In July 1998, he began a Web site called Tokyo Joe's Societe Anonyme and began charging $299 a year for e-mails of his daily stock picks and access to the members-only areas of the site, where he dispensed further investment advice. After adding an Internet real-time chat room last January, Park increased the fee to $100 per month and charged many members $200 a month for expanded services.
By May 1999, Societe Anonyme's membership had grown to about 3,800. And, by then, Societe Anonyme had collected more than $1.1 million from members for e-mails and access to the non-public areas of his Web site, where he posts 10 to 20 messages per day, including stock tips, reactions to market events and day-trading techniques, according the SEC suit.
Generally, according to the SEC, from 600 to 1,000 members participated in daily chat sessions with Park on markets and the stocks that they were currently trading. Park told them when to buy and sell. After sharing information with his members, Park would post it on a public portion of the site – and on Raging Bull and Silicon Investor.
Park's influence, by all accounts, was vast – and Park took full advantage of that power. "Park knew that, following his recommendations, the price of a recommended stock would increase, if Societe Anonyme members bought his picks, as they often did," the SEC alleges.
So, according to the SEC, Park purchased the stock shortly before his recommendation to buy and profited by selling the stock into the buying flurry that followed his recommendation, a practice known as scalping. On some occasions, Park recommended that his subscribers hold a stock for several days or longer or assigned a certain target price while Park himself was selling the same stock that day and/or selling it below his target price.
"Park made substantial profits from buying stocks he recommended prior to recommending them," according to the complaint.
In certain instances, the SEC said, to pique buying interest, Park misrepresented to Societe Anonyme members and the investing public that Societe Anonyme was in the process of buying a stock when Park already owned the stock or was in the process of selling it.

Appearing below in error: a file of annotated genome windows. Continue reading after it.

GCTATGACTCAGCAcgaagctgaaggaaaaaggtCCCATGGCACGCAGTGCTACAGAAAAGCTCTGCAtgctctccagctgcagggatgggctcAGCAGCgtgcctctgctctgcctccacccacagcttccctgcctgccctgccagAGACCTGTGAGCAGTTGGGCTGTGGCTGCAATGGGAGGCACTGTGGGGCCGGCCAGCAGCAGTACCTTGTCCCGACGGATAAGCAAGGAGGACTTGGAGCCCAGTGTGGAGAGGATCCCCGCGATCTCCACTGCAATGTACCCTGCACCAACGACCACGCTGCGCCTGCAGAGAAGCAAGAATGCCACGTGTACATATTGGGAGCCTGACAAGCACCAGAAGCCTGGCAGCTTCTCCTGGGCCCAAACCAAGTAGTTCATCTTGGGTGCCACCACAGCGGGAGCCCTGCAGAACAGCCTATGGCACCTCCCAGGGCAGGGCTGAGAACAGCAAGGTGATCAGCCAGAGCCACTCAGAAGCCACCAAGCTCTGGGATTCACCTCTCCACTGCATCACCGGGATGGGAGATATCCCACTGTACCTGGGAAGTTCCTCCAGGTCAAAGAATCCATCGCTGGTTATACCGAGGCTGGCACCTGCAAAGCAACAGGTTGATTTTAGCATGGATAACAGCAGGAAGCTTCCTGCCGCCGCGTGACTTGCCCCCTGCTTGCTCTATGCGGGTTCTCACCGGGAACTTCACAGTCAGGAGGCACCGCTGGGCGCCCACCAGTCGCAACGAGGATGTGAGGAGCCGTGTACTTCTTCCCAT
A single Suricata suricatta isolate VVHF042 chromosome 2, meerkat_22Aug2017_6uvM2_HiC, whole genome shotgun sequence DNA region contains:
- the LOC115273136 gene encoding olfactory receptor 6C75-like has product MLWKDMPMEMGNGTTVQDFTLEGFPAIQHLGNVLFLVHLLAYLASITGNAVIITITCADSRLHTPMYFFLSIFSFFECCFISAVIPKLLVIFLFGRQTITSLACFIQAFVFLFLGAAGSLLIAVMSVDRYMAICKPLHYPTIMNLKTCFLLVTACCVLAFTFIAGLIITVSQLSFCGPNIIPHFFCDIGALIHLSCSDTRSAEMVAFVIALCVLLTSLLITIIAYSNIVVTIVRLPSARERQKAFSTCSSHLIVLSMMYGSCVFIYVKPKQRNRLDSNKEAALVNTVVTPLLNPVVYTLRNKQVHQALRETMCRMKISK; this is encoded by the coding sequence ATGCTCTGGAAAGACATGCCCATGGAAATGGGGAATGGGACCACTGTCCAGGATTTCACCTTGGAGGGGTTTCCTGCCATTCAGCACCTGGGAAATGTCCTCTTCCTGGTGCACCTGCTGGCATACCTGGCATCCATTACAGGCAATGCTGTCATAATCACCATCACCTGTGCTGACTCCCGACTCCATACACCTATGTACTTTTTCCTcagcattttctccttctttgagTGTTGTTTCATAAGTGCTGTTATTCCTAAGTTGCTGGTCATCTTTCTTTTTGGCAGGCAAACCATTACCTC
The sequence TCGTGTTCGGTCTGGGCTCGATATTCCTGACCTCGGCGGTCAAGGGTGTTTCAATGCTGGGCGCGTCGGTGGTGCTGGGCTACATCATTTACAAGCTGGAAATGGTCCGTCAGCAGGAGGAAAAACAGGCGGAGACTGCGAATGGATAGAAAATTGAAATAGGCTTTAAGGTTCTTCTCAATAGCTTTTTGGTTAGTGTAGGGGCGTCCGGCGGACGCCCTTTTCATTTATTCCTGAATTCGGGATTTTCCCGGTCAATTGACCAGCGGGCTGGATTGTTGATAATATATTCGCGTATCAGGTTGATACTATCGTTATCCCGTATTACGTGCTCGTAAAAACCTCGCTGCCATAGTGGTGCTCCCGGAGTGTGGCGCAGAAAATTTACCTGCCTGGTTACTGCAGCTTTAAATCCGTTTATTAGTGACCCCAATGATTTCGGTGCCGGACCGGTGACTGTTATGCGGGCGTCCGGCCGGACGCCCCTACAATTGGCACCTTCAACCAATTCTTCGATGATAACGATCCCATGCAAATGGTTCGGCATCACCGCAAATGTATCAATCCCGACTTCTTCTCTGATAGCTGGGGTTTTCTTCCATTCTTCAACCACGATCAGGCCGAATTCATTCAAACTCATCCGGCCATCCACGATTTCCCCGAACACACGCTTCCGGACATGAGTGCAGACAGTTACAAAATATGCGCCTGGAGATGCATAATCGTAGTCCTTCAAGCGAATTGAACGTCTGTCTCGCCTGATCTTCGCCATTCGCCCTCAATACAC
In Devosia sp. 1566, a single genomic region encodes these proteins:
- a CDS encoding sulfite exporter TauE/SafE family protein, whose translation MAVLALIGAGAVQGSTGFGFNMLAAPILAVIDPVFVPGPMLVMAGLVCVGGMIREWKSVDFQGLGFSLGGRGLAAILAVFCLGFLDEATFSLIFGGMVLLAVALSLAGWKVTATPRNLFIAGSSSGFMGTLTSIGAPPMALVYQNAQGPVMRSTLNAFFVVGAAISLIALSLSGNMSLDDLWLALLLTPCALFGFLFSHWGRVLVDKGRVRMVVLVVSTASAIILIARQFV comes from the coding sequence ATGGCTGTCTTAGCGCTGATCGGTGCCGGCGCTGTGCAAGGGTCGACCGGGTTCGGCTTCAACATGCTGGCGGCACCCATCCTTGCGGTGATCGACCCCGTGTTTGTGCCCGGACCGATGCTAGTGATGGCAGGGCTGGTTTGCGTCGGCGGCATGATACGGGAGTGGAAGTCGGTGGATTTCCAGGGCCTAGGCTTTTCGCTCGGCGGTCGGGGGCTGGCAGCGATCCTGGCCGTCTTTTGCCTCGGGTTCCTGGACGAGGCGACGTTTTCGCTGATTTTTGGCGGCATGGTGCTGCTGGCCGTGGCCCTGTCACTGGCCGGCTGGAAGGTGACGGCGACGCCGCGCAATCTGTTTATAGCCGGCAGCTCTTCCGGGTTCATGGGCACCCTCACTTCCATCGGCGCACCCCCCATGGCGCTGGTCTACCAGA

For example, according to the SEC, on Feb. 1 and 2, 1999, Park bought 11,500 shares of K2 Designs Inc. On Feb. 2, he recommended that members buy K2 Designs. He told members that they should plan to hold the stock for at least three days and that the stock's target price was $7 per share. Park did not disclose that he already owned shares and that he intended to sell his shares at a price well below his claimed target price within a day of making his recommendation to buy.
On Feb. 2, K2 Designs' volume reached 410,600 shares, up 1,925 percent from the average daily volume the week before Park bought his shares. The stock's closing price increased from $3.84 a share on Feb. 1 to $4.06 on Feb. 2.
Park profitably sold the majority of his shares on Feb. 2, the same day he recommended that members buy and hold the stock for at least three days; he sold at an average price of $4.09, well below his target price. He sold the remainder of his shares on Feb. 3 at an average price of $4.01. In the five days after Park's recommendation, K2 Designs' average daily volume dropped to 34,280 shares, and it continued dropping for the next several weeks. The stock's price closed as low as $3.19 within a week.
Since it began in April 1998, Tokyo Joe's Web site has included results purporting to reflect Park's performance since January 1998, using the performance results to recruit members. The SEC said it found 800 misstatements.